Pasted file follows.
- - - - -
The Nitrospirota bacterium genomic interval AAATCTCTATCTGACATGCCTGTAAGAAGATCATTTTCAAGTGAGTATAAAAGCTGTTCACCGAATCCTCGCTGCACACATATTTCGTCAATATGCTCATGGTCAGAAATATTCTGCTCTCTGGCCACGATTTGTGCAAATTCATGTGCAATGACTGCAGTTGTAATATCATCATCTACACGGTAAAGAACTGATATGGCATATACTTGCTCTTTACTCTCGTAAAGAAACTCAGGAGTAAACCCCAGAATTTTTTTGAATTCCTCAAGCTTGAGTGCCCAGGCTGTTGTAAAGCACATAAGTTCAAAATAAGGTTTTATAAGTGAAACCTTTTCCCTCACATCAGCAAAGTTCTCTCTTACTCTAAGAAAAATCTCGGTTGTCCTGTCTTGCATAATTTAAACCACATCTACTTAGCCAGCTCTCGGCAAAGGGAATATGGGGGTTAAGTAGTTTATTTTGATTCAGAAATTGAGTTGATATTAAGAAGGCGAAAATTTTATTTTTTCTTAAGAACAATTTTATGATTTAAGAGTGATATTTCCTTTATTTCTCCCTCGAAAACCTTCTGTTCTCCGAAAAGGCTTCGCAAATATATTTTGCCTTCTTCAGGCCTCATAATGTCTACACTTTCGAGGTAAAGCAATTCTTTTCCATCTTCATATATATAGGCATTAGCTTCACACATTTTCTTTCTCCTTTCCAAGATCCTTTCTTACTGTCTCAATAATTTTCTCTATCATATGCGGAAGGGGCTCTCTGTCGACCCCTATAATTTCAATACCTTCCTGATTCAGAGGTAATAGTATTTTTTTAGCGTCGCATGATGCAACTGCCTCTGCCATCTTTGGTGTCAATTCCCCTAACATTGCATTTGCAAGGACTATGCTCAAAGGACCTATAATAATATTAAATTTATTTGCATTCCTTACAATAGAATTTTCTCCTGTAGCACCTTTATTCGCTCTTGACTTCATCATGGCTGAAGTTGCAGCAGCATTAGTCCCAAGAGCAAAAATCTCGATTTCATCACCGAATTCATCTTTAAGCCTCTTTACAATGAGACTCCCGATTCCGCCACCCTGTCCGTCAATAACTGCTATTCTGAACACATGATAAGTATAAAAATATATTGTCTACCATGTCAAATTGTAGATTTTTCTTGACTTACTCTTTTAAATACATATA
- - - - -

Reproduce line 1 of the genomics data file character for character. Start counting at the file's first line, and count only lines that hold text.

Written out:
The Nitrospirota bacterium genomic interval AAATCTCTATCTGACATGCCTGTAAGAAGATCATTTTCAAGTGAGTATAAAAGCTGTTCACCGAATCCTCGCTGCACACATATTTCGTCAATATGCTCATGGTCAGAAATATTCTGCTCTCTGGCCACGATTTGTGCAAATTCATGTGCAATGACTGCAGTTGTAATATCATCATCTACACGGTAAAGAACTGATATGGCATATACTTGCTCTTTACTCTCGTAAAGAAACTCAGGAGTAAACCCCAGAATTTTTTTGAATTCCTCAAGCTTGAGTGCCCAGGCTGTTGTAAAGCACATAAGTTCAAAATAAGGTTTTATAAGTGAAACCTTTTCCCTCACATCAGCAAAGTTCTCTCTTACTCTAAGAAAAATCTCGGTTGTCCTGTCTTGCATAATTTAAACCACATCTACTTAGCCAGCTCTCGGCAAAGGGAATATGGGGGTTAAGTAGTTTATTTTGATTCAGAAATTGAGTTGATATTAAGAAGGCGAAAATTTTATTTTTTCTTAAGAACAATTTTATGATTTAAGAGTGATATTTCCTTTATTTCTCCCTCGAAAACCTTCTGTTCTCCGAAAAGGCTTCGCAAATATATTTTGCCTTCTTCAGGCCTCATAATGTCTACACTTTCGAGGTAAAGCAATTCTTTTCCATCTTCATATATATAGGCATTAGCTTCACACATTTTCTTTCTCCTTTCCAAGATCCTTTCTTACTGTCTCAATAATTTTCTCTATCATATGCGGAAGGGGCTCTCTGTCGACCCCTATAATTTCAATACCTTCCTGATTCAGAGGTAATAGTATTTTTTTAGCGTCGCATGATGCAACTGCCTCTGCCATCTTTGGTGTCAATTCCCCTAACATTGCATTTGCAAGGACTATGCTCAAAGGACCTATAATAATATTAAATTTATTTGCATTCCTTACAATAGAATTTTCTCCTGTAGCACCTTTATTCGCTCTTGACTTCATCATGGCTGAAGTTGCAGCAGCATTAGTCCCAAGAGCAAAAATCTCGATTTCATCACCGAATTCATCTTTAAGCCTCTTTACAATGAGACTCCCGATTCCGCCACCCTGTCCGTCAATAACTGCTATTCTGAACACATGATAAGTATAAAAATATATTGTCTACCATGTCAAATTGTAGATTTTTCTTGACTTACTCTTTTAAATACATATA